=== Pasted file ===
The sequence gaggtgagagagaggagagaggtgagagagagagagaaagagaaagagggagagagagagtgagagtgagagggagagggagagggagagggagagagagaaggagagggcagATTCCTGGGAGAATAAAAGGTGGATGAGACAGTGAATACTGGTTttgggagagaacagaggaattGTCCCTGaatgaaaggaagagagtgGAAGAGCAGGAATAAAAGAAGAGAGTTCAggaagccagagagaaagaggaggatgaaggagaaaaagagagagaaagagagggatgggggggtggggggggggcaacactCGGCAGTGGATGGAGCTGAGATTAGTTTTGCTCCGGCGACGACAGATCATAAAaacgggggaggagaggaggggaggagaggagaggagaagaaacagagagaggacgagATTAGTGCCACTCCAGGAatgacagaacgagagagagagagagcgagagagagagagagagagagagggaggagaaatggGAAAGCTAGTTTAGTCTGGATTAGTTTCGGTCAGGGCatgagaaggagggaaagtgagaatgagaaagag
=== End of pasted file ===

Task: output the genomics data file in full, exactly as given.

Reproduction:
The sequence gaggtgagagagaggagagaggtgagagagagagagaaagagaaagagggagagagagagtgagagtgagagggagagggagagggagagggagagagagaaggagagggcagATTCCTGGGAGAATAAAAGGTGGATGAGACAGTGAATACTGGTTttgggagagaacagaggaattGTCCCTGaatgaaaggaagagagtgGAAGAGCAGGAATAAAAGAAGAGAGTTCAggaagccagagagaaagaggaggatgaaggagaaaaagagagagaaagagagggatgggggggtggggggggggcaacactCGGCAGTGGATGGAGCTGAGATTAGTTTTGCTCCGGCGACGACAGATCATAAAaacgggggaggagaggaggggaggagaggagaggagaagaaacagagagaggacgagATTAGTGCCACTCCAGGAatgacagaacgagagagagagagagcgagagagagagagagagagagagggaggagaaatggGAAAGCTAGTTTAGTCTGGATTAGTTTCGGTCAGGGCatgagaaggagggaaagtgagaatgagaaagag